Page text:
And Garcetti didn’t lack ambition. He traveled extensively, beginning a nonprofit group of mayors, labor and enterprise leaders to fund investments in cities across the nation. And he generated goodwill by utilizing his connections to Hollywood money to assist increase money for state Democratic events at a time when get together operations in lots of states have been skinny.
Ultimately, Garcetti balked on the presidential marketing campaign, saying being mayor was “what I am meant to do.” But even in his demurral — and even together with his issues in Los Angeles — Garcetti appeared to have punched his ticket to D.C. An early endorser of the previous vice chairman, Garcetti co-chaired Biden’s marketing campaign and helped to vet candidates for vice chairman.
“Look, he did everything that he was supposed to,” Herman mentioned. “He made public endorsements … He stuck his neck on the line with fundraising. He was there in a real way, and early. When it wasn’t cool to be on Team Biden, Eric was there.”
Had Biden reciprocated, a possible particular election to exchange Garcetti would have upended politics in Southern California, drawing a large subject of contenders for mayor. Los Angeles City Attorney Mike Feuer, a former state lawmaker, has already announced that he is running for mayor in 2022 and would virtually actually have run in a particular election. City Council President Nury Martinez and Councilmen Joe Buscaino and Mark Ridley-Thomas, a former state lawmaker and county supervisor, have been among the many potential candidates, as was Councilman Kevin de León, the previous Democratic state Senate chief who ran unsuccessfully towards Sen. Dianne Feinstein in 2018.
Now all of them will wait. And so, too, will Garcetti, whose likeliest path ahead shall be as a mid-term appointment by Biden.
As the Biden administration evolves, Herman mentioned, Garcetti will doubtless be the “first person off the bench … I definitely don’t think this is end of the road for him.” And former Los Angeles County Supervisor Zev Yaroslavsky mentioned Garcetti’s prospects aren’t dimmed.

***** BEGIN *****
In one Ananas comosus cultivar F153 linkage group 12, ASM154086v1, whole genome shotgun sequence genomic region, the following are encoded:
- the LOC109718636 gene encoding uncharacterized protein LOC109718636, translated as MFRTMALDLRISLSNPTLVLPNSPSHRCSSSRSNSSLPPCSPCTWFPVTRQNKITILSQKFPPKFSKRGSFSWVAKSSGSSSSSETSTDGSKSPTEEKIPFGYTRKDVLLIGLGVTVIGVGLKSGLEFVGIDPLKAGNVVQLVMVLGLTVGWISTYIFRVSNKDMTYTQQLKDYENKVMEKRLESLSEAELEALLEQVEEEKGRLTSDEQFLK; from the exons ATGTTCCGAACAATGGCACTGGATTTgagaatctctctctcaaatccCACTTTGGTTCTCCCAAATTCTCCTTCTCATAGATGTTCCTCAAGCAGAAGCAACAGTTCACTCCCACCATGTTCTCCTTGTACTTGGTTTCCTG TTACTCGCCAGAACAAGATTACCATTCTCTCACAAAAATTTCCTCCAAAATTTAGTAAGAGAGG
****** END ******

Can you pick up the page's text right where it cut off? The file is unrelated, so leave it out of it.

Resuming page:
“This is not a time to write Eric Garcetti’s obituary,” mentioned Yaroslavsky, who now directs the Los Angeles Initiative on the UCLA Luskin School of Public Affairs. “Biden remembers his friends, and Garcetti is his friend.”
Garcetti might want to preserve it that manner. Through a spokesman, Garcetti declined to remark. But if not for a later appointment, it’s unclear the place Garcetti might go. He’s not among the many subject of Democrats thought-about more likely to be appointed to exchange Sen. Kamala Harris, the vice president-elect, and Los Angeles mayors don’t have a wealthy file of success on their very own in statewide campaigns. No Los Angeles mayor has ascended to the governor’s workplace.
The compounding drawback for Garcetti is that it’s also troublesome for Angelenos — aside from election season, when California’s money beckons — to maintain the eye of D.C. With Los Angeles far from the nation’s political and media facilities, East Coast dwellers view politicians right here because the “JV squad,” mentioned Antonio Villaraigosa, the previous Los Angeles mayor.
“They seem to think that East Coast cities a fraction of L.A.’s size and importance are more significant,” he mentioned.
Still, Villaraigosa mentioned, “In a couple years, when [Garcetti’s] term is over, I really do think someone like Biden would be open to him.”
For Garcetti, he mentioned, “I don’t think it’s over.”
Jeremy B. White contributed to this report.